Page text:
When You Feel That A Question Needs To Be Asked, Ask It

YOUR TURN

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I recently watched a news story in which a doctor at the CDC, the Centers for Disease Control, asked the media to refrain from asking questions about the fact that his future son-in-law had come down with the very same tuberculosis he studies in his lab.

Is he kidding? Don't ask?

There are some questions that not only should be asked, but must be asked. Even though there may have been nothing wrong going on, saying that the media shouldn't ask questions about such an incredibly unlikely coincidence is like saying you shouldn't check your hip pocket when you see someone else holding your wallet.

I remember a time when I asked a question in an Air Force tech school. Our instructor had just said, "So, when calculating the weight and balance of this passenger aircraft, use this special slide rule to calculate that the center of weight falls between 16 and 32 percent of M-A-C."

The weight and balance of a passenger (or cargo) aircraft is recalculated each time it flies, because its payload changes. Most of the lifting force that holds an aircraft in the air is provided by the wings. The center of weight of a payload must fall over the wings or the plane will not fly well. If the center of weight is too far off, the plane may not fly at all, and may even crash on takeoff or landing. Or it may waste so much fuel that it cannot make it to its destination. I knew all that, but I didn't know what M-A-C meant.

My hand went up. "What's M-A-C?"

"Mean aerodynamic chord," the instructor shot right back.

My hand went in the air again.

"Yes, Garrett?" he asked.

"What does ‘mean aerodynamic chord' mean?"

"Oh, uh, yes. Well, uh, let me get back to you on that."

In educationese, "Let me get back to you on that" means, "I don't know, but I'll go look it up." It's a perfectly valid way to treat a question. A teacher can't be expected to know everything.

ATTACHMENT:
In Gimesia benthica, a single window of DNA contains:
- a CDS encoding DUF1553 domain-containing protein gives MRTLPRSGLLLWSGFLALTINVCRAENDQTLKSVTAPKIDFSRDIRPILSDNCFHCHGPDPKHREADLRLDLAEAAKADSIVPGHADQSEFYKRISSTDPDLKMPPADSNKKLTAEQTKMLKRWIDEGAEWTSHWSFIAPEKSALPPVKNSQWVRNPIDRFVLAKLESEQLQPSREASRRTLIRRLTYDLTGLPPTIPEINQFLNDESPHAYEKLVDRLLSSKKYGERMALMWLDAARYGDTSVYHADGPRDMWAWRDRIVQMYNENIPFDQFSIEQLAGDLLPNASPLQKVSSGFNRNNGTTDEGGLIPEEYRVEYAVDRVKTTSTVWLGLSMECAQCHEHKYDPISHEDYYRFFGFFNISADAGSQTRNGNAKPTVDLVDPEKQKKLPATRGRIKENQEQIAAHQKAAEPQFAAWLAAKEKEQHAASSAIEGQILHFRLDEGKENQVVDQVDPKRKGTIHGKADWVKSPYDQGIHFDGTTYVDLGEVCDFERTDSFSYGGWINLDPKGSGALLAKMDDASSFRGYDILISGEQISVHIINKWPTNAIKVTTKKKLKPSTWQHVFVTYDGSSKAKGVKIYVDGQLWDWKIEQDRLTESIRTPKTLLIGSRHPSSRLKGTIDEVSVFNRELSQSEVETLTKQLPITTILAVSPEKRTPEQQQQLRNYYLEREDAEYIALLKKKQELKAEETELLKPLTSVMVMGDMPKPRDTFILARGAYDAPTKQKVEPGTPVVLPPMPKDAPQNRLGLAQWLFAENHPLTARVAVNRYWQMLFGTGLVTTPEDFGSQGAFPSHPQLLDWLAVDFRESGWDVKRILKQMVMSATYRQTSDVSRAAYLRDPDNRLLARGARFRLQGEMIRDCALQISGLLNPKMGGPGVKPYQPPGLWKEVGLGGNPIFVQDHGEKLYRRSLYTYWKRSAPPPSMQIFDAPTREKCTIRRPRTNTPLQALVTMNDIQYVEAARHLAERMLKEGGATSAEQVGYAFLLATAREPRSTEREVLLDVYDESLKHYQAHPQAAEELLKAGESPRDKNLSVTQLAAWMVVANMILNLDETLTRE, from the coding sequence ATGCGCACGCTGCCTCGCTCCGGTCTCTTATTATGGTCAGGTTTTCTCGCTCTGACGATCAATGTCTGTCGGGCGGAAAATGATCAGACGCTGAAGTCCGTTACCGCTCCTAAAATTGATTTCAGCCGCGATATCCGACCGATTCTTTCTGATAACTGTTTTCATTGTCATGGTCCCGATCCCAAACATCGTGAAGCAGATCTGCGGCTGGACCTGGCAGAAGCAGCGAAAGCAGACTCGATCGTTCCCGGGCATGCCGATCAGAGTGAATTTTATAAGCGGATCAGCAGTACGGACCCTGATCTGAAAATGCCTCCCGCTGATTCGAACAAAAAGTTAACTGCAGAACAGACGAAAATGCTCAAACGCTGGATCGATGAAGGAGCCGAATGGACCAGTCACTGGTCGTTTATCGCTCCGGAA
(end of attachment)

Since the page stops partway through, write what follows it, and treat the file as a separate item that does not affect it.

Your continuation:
The next day, my hand went up again.

"Did you find out what ‘mean aerodynamic chord' meant?"

"I, uh, haven't, uh, had time yet."

I asked the same question for a few more days, each time watching the instructor grow more angry. Finally, I quit asking and did a little quiet investigating. I found out that no one in the entire tech school knew what "mean aerodynamic chord" meant, even though they had been using the term for years.

I thought about it. "Mean" is another word for average, "aero" refers to something that flies, and a "chord" is a straight line. I tentatively decided that "mean aerodynamic chord" meant the average width of the wing, from leading edge to trailing edge. Later on, at another base where I actually began doing weight and balance calculations, I learned from some of the older men that I was correct.

One day, one of our passenger aircraft took off for a flight to England with a stopover in Gander, Newfoundland. When it landed, the main landing gear collapsed because its weight and balance had been done incorrectly. No one was killed or injured, but the aircraft had to be replaced and required a very expensive repair.

The WAF who had signed off on the weight and balance was in big trouble, until I happened to remember that unanswered question back in tech school. I mentioned the subject to our squadron commander and he asked the WAF if she knew what M-A-C meant. She didn't, and after some more questioning, the commander determined that the fact that she did not fully understand what she was doing led directly to a glaring error.

Instead of the blame for the error falling on her shoulders, it quite rightly fell on the shoulders of the instructor who had failed to teach her the job.

Some questions just have to be asked. And when they're asked, they just have to be answered, particularly when it comes to aircraft.

The trouble with those things is you can't just pull over and park if something goes wrong.

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